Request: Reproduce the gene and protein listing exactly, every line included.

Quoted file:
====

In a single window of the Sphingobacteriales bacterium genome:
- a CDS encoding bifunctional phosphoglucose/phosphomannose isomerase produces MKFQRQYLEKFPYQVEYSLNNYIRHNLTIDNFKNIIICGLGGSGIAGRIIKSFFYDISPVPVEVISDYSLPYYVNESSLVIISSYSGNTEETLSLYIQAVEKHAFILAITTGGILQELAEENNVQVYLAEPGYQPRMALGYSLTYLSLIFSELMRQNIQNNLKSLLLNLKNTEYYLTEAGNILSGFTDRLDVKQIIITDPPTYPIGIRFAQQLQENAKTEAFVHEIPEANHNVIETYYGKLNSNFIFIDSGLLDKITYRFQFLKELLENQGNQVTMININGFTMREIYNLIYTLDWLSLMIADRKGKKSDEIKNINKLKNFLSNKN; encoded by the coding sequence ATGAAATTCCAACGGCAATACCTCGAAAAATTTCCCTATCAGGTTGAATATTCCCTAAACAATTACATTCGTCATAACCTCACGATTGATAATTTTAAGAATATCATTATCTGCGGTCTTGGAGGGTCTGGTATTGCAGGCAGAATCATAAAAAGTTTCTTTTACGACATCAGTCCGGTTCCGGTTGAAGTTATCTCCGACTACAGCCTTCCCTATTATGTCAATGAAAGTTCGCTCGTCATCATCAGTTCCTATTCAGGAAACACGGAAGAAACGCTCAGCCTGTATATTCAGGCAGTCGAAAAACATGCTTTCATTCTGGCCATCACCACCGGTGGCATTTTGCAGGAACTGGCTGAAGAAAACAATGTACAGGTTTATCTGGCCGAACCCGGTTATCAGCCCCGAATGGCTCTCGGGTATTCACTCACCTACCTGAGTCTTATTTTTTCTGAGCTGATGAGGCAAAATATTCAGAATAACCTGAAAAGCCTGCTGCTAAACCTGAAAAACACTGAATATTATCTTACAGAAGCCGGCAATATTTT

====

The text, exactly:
In a single window of the Sphingobacteriales bacterium genome:
- a CDS encoding bifunctional phosphoglucose/phosphomannose isomerase produces MKFQRQYLEKFPYQVEYSLNNYIRHNLTIDNFKNIIICGLGGSGIAGRIIKSFFYDISPVPVEVISDYSLPYYVNESSLVIISSYSGNTEETLSLYIQAVEKHAFILAITTGGILQELAEENNVQVYLAEPGYQPRMALGYSLTYLSLIFSELMRQNIQNNLKSLLLNLKNTEYYLTEAGNILSGFTDRLDVKQIIITDPPTYPIGIRFAQQLQENAKTEAFVHEIPEANHNVIETYYGKLNSNFIFIDSGLLDKITYRFQFLKELLENQGNQVTMININGFTMREIYNLIYTLDWLSLMIADRKGKKSDEIKNINKLKNFLSNKN; encoded by the coding sequence ATGAAATTCCAACGGCAATACCTCGAAAAATTTCCCTATCAGGTTGAATATTCCCTAAACAATTACATTCGTCATAACCTCACGATTGATAATTTTAAGAATATCATTATCTGCGGTCTTGGAGGGTCTGGTATTGCAGGCAGAATCATAAAAAGTTTCTTTTACGACATCAGTCCGGTTCCGGTTGAAGTTATCTCCGACTACAGCCTTCCCTATTATGTCAATGAAAGTTCGCTCGTCATCATCAGTTCCTATTCAGGAAACACGGAAGAAACGCTCAGCCTGTATATTCAGGCAGTCGAAAAACATGCTTTCATTCTGGCCATCACCACCGGTGGCATTTTGCAGGAACTGGCTGAAGAAAACAATGTACAGGTTTATCTGGCCGAACCCGGTTATCAGCCCCGAATGGCTCTCGGGTATTCACTCACCTACCTGAGTCTTATTTTTTCTGAGCTGATGAGGCAAAATATTCAGAATAACCTGAAAAGCCTGCTGCTAAACCTGAAAAACACTGAATATTATCTTACAGAAGCCGGCAATATTTT